Of course, if your house is anything like mine, you may find that on occasion your lap is full of cat, instead.


Gripper Pad Rounds

You will also want to line your tray with a few of these round gripper pads to make sure that things that you put in your tray on your lap don’t slide around while you are wheeling through the house. You could also get a roll of the same material and cut it to fit, but these disks are so useful for all kinds of things, plus they come in a package of 12 for $6. How can you go wrong? I actually first discovered these when I broke my wrist, as they are great for keeping something from sliding around the counter when you are trying to open it.


A Tip-Proof Coffee Cup

I have had two of these HotJo brand tip-proof travel mugs for decades. They are fantastic. They are solid stoneware, a generous 18 ounces, and the recessed lid clips in. And they are truly tip-proof.

They are exactly what you want for ferrying your hot coffee or tea, in your tray, from the kitchen to your living room/dining room/desk/table/bed.


Plus, if you, like me, like sipping your beverage through a metal straw (because plastic straws leach BPA and other nasties when used with hot beverages, and some even melt), the sip hole in the lid perfectly accommodates those metal straws!

You can get 4 of these metal straws for $7, and they last forever.


A Small Crossbody Bag

A small crossbody bag will become your best friend. You will find yourself wearing and using it constantly to carry small things (your phone, a prescription bottle, your glasses, etc.), and it will be especially handy while you are using your walker or wheelchair.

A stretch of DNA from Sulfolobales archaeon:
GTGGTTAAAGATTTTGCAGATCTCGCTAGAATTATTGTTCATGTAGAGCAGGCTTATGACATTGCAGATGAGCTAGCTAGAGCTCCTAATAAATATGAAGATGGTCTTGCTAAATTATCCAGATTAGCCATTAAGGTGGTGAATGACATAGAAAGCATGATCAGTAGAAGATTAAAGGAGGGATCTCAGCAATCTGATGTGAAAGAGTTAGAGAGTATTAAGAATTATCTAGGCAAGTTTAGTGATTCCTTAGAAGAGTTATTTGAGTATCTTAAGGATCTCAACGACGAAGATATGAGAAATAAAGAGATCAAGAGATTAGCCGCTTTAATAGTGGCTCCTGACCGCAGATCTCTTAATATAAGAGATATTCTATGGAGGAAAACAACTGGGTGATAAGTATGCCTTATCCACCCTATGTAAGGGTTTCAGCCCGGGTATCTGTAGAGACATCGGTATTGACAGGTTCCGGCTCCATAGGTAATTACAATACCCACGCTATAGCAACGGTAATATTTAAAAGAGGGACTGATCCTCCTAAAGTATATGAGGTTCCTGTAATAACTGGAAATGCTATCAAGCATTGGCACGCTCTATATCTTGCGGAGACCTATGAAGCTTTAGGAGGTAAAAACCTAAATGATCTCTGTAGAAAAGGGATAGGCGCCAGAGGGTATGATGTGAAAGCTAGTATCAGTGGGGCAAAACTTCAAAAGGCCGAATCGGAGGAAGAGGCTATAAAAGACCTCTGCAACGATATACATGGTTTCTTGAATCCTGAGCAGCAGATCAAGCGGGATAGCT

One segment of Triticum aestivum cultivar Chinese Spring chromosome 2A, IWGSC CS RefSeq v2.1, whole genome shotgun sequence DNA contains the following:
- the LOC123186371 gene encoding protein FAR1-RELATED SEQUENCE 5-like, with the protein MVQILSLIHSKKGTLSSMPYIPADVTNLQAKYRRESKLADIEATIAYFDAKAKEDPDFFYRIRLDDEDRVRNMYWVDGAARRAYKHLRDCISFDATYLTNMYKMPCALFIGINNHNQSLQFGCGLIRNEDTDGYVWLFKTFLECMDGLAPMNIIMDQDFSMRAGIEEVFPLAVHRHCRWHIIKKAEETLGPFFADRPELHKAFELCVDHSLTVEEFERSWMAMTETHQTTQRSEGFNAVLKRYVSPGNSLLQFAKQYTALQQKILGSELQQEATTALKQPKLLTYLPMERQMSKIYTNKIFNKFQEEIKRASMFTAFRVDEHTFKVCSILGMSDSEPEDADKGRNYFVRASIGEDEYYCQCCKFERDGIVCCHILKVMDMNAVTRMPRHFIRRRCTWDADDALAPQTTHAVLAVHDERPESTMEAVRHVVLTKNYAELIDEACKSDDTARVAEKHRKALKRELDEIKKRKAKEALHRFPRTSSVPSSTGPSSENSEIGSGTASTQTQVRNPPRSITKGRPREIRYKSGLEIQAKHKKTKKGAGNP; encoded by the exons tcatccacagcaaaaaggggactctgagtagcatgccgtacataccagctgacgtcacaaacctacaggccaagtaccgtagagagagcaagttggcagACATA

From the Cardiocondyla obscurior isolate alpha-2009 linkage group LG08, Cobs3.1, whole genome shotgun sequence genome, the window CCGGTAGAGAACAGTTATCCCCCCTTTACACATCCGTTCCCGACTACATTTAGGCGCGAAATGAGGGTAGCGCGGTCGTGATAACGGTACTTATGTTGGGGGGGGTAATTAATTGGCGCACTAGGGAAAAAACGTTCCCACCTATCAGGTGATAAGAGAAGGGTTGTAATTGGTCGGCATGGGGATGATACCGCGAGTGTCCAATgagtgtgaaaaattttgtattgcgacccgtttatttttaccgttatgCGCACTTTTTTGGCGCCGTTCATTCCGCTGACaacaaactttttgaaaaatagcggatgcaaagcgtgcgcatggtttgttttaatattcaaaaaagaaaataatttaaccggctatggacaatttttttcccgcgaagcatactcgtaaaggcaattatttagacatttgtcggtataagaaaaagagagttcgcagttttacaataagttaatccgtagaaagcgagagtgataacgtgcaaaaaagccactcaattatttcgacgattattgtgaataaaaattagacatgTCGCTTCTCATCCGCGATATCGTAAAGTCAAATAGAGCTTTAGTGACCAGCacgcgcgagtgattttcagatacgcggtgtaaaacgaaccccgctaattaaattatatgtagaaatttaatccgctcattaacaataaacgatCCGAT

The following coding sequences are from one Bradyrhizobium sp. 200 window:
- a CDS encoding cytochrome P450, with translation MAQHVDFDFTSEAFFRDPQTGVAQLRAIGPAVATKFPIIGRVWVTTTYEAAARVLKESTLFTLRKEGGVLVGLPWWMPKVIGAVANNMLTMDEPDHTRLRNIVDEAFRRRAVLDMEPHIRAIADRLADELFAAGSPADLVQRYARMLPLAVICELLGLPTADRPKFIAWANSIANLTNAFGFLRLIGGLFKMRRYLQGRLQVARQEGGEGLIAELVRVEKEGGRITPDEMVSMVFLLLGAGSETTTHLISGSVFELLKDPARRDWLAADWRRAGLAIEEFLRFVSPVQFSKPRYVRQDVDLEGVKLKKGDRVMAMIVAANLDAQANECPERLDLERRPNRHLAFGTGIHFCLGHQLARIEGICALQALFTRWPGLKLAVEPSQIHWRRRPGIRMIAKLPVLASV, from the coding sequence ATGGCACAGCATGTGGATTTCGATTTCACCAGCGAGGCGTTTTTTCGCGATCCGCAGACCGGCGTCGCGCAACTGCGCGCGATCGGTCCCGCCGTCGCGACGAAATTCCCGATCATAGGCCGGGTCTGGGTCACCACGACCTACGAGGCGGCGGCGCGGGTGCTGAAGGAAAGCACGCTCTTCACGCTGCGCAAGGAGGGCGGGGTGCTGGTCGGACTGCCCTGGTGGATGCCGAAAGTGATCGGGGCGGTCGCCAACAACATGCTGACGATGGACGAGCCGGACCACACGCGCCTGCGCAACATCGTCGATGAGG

I happened to already have one that looks a lot like this one:


If you don’t have one, there are tons available on Amazon (including the one like mine in above the picture). Or here is a small crossbody bag for men or women for $19.99.



A Walker ‘Saddlebag’

I was really lucky in that my Hugo walker came with not just one, but two saddlebags (one on each side). So I took one off and put it on one of my other walkers. I use these saddlebags all the time (that is when I’m using my walker, which I still have to do to get to the bathroom, or out of the bedroom to the main part of the house where the wheelchair is (the wheelchair can’t maneuver in through my bedroom door which is on the side of the end of a narrow hallway).

But if I didn’t already have saddlebags, I would totally get this one, which has great reviews and is only $12, to boot!


I hope that you have found this helpful; I know that I wish that I had had such a resource before I went in under the knife!